Another AirAsia episode as passenger tries to ‘get out’ mid-flight
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Another AirAsia episode as passenger tries to ‘get out’ mid-flight

MALAYSIAN budget carrier AirAsia once again made headlines when a man tried to open an emergency exit door during a Delhi-Ranchi flight, injuring passengers and crew who tried to restrain him.

The 32-year-old passenger tried to yank the door open as the plane was landing at Ranchi Airport but was unable to, and the aircraft landed safely.

A Central Industrial Security Force (CISF) official told The Times of India: “Aftab Ahmed, a 32-year-old resident of Ranchi, tried to open the emergency door at about 9.50pm on Monday. After landing at Ranchi Airport, he was handed over to police.”

AirAsia is yet to release a statement following the incident. The budget airline has made news in the last couple of weeks following interruptions during flights.

Last week, a mid-flight bird strike on a Gold Coast-Kuala Lumpur route resulted in a forced landing.

Another AirAsia episode as passenger tries to 'get out' mid-flight

Officials inspect an engine of AirAsia X Flight D7207 after it was diverted and forced to land because an engine was damaged during take-off by what was thought to be a bird strike at Brisbane Airport in Australia. Source: Reuters

On June 25, reports circulated of an “engine malfunction” on a Perth-Kuala Lumpur route that caused the plane to “shake like a washing machine”. The plane turned back to Perth and landed safely with emergency services on site.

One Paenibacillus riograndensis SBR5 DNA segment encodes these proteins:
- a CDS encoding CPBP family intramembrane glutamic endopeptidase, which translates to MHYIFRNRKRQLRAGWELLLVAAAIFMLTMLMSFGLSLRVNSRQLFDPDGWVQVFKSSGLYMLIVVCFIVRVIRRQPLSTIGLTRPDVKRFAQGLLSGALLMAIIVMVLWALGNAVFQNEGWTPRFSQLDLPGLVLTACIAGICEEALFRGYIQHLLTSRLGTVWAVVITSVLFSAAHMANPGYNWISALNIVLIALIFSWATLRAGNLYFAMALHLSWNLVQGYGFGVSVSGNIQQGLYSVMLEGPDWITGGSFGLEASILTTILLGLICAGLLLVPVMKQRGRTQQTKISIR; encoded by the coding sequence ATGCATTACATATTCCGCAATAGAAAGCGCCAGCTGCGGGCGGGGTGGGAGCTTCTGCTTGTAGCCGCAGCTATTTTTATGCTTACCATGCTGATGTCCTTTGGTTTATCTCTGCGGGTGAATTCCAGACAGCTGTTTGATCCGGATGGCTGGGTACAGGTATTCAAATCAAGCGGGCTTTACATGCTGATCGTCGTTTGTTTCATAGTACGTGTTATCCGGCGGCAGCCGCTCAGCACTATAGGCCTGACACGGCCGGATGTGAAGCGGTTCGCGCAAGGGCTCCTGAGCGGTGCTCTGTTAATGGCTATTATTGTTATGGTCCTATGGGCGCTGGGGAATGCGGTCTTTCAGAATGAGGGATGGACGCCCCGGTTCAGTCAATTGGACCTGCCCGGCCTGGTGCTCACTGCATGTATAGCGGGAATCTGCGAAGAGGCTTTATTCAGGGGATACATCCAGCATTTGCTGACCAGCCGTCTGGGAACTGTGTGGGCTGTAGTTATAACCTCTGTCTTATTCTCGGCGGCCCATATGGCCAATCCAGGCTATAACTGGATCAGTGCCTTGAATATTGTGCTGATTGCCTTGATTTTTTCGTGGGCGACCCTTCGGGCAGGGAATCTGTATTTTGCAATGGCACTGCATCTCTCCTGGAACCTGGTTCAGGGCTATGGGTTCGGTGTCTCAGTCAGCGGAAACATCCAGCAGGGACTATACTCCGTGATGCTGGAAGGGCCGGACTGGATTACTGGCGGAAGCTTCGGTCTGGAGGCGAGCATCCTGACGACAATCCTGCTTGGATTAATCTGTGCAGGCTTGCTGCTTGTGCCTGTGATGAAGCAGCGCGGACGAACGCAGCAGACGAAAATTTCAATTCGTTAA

Following the episode, aviation experts warned Australians to “think twice” before flying budget airlines.

SEE ALSO: Yet another AirAsia flight grounded after apparent bird strike 

“Australians regrettably think with their pocket and not their head,” Strategic Aviation Solutions chairman and aviation expert Neil Hansford told ABC.

“Because if you go to the trouble of working out whether a carrier’s got a record or not you would look at AirAsia and you would say ‘well why would I fly with that carrier who can’t get seven stars?’ If the difference in the fare was AUD200, is my life worth AUD200?”

In response to the outrage, the airline defended their safety record in a statement: “We would like to stress AirAsia Group has always strictly followed the maintenance program prescribed by our manufacturers.”